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The loud, harsh laugh broke across the ocean’s swell in a loud crack. Feet stuck deep in the muddied shore, seaweed wrapping like chains to his ankles, his face was the picture of dark amusement with wide, exaggerated eyes, head thrown back and hair whipping at his gaunt face. His hands rose up above him on either side, a man crucified by the wind.
And down his arms dripped long streams of red, winding towards his torso.
Mixed with the seaweed were shards of glass bottles, shattered and carelessly thrown aside. They bit into his ankles, mixing blood and water, extending to meet up with the wrappers and plastic strewn across the shoreline. The wind dried the salty tears on his face until they were indiscernible from the ocean spray.
“Gone,” he whispered to the wind, his voice raspy as that of a man who’s been alone for a great while, “All gone.” Another laugh tore free from him.
The wind still tore at his clothes, his skin, and pushed the blood from his shredded hands to soak into the already dripping shirt.
The world around him was deserted, the rapidly darkening sky a powerful warning.
“They’ve done it,” he called, this time louder. His voice rose to a scream, “They’ve gone and done it!”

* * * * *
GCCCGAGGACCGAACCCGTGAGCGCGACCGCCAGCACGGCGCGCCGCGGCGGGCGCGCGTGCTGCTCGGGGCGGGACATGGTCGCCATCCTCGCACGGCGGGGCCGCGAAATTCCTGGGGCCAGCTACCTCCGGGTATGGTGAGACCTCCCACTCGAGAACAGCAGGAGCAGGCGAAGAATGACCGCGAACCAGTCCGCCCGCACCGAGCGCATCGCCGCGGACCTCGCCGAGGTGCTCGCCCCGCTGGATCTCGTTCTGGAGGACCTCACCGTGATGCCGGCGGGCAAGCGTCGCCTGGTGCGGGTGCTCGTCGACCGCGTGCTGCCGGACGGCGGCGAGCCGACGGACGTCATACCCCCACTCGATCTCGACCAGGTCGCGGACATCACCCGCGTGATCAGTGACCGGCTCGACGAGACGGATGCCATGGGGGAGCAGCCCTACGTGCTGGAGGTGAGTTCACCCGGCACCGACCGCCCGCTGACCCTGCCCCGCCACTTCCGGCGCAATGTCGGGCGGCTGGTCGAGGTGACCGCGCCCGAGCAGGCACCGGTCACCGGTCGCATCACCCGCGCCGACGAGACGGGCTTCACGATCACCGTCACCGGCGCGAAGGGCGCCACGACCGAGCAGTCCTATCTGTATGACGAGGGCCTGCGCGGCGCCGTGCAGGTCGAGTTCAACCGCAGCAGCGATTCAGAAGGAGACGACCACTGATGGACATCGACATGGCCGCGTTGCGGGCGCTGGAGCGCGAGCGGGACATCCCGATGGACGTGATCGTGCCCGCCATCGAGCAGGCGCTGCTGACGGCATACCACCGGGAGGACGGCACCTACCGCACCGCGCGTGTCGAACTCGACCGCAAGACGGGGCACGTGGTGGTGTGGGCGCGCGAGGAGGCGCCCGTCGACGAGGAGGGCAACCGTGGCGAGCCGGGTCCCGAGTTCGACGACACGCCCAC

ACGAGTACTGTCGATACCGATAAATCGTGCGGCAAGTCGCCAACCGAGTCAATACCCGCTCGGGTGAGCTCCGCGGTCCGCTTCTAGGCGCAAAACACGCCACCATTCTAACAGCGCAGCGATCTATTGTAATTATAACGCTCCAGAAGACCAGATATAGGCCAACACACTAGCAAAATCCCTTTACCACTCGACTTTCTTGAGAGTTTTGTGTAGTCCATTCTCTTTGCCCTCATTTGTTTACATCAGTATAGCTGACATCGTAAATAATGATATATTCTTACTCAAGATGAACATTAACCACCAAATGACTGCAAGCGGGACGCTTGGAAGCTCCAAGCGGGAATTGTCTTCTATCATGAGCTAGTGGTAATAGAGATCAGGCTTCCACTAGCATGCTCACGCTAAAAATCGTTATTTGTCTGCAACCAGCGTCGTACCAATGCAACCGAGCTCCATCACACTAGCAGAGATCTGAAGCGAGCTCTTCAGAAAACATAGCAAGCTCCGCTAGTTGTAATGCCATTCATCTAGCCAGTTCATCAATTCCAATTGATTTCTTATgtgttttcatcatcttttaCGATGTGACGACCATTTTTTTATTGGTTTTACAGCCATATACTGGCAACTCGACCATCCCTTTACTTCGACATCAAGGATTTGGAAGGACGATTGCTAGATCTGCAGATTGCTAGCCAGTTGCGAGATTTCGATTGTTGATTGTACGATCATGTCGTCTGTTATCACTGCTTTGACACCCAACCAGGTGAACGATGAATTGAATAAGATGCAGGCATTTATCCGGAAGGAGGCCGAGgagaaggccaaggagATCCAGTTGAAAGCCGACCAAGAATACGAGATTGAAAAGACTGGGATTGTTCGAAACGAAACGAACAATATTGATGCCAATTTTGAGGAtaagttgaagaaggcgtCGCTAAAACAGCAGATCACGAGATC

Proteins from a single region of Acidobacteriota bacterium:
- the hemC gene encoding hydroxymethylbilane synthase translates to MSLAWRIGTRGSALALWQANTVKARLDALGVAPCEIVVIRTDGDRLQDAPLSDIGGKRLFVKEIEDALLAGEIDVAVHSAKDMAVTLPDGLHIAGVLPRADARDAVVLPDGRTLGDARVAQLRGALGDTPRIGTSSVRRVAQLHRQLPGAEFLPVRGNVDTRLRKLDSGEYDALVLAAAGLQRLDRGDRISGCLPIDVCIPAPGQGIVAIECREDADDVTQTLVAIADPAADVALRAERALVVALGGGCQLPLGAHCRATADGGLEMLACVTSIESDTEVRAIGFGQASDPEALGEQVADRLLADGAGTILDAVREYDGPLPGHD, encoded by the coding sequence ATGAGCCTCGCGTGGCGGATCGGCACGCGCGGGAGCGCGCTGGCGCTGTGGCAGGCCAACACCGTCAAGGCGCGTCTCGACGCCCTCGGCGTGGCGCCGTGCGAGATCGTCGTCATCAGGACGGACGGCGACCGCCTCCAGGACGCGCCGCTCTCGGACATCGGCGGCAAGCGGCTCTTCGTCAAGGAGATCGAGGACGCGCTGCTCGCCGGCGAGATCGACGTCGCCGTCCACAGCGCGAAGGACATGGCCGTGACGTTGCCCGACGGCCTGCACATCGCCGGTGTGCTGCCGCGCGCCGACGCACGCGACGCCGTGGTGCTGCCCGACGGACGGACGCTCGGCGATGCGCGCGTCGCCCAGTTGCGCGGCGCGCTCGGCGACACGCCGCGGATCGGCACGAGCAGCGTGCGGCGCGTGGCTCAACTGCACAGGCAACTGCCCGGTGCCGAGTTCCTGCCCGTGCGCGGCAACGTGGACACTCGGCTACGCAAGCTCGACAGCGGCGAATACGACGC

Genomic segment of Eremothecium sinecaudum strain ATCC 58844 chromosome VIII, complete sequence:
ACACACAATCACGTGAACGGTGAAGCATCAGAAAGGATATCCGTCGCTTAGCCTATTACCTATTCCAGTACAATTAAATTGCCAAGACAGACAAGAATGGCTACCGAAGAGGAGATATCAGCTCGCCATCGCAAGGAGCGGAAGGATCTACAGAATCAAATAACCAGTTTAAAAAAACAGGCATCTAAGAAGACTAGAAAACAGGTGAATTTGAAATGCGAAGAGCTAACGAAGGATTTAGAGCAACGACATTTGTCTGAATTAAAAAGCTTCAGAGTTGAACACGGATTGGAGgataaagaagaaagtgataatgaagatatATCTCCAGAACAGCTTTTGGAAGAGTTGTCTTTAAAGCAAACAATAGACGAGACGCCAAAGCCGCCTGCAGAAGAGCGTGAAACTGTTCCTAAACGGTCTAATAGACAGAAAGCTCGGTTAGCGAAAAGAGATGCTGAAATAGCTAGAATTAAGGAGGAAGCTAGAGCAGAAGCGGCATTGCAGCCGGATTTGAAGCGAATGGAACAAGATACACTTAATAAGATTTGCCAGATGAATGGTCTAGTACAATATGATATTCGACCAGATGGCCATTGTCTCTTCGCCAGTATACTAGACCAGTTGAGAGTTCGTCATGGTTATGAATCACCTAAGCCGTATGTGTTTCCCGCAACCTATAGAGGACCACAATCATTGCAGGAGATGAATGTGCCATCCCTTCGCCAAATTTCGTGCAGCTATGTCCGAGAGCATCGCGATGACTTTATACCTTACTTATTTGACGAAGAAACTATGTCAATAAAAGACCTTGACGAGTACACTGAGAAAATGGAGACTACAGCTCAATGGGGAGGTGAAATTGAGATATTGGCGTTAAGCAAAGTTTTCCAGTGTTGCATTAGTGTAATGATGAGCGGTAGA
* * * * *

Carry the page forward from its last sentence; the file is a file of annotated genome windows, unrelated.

Leaves tossed around him in the whirlwind and danced across his skin. The clouds moved closer to each other, huddling in a black mass across the atmosphere. The ocean’s waves drew themselves up into mountains of powerful, crushing water.
Along the waterfront, he could nearly see the people huddling in their basements and bathrooms to wait out their storm even through his eyes blinded by salt. He could hear their pathetic cries, feel the wasted electricity in unused rooms above their heads and below their feet. Every bottle in their trash cut him like a thousands knives.
“They should have known.” His voice had again lowered in volume and was lost in the harsh wind that was simultaneously blowing him over and holding him up so that he was stuck in suspension. “The should have cared!”
Then he was shouting, rivaling the cacophony around him, “They should have cared!
In response to his cry, the wind sped, whipping trees and rocks and sand into the air, inverting the sky and the land.
Slowly, painstakingly, he pulled one foot from the sand and, using his momentum, pulled the other one free. The moment he was standing on his own, the wind pushed him, driving him forward, and he let it.
With a contented sigh speaking of great relief, he was swallowed up to his waist in raging waters.
His face, previously so solemn and stern, collapsed into a joyous grin. “I’m home…” he whispered, reaching forward to caress the oncoming water like a lost lover.
He pushed forward, feet wading through the murky depths.
In one breathtaking moment lightning flashed and thunder cracked, brightening the sky in brilliant whites and halting the storm for a heartbeat.
And in that moment, he fell.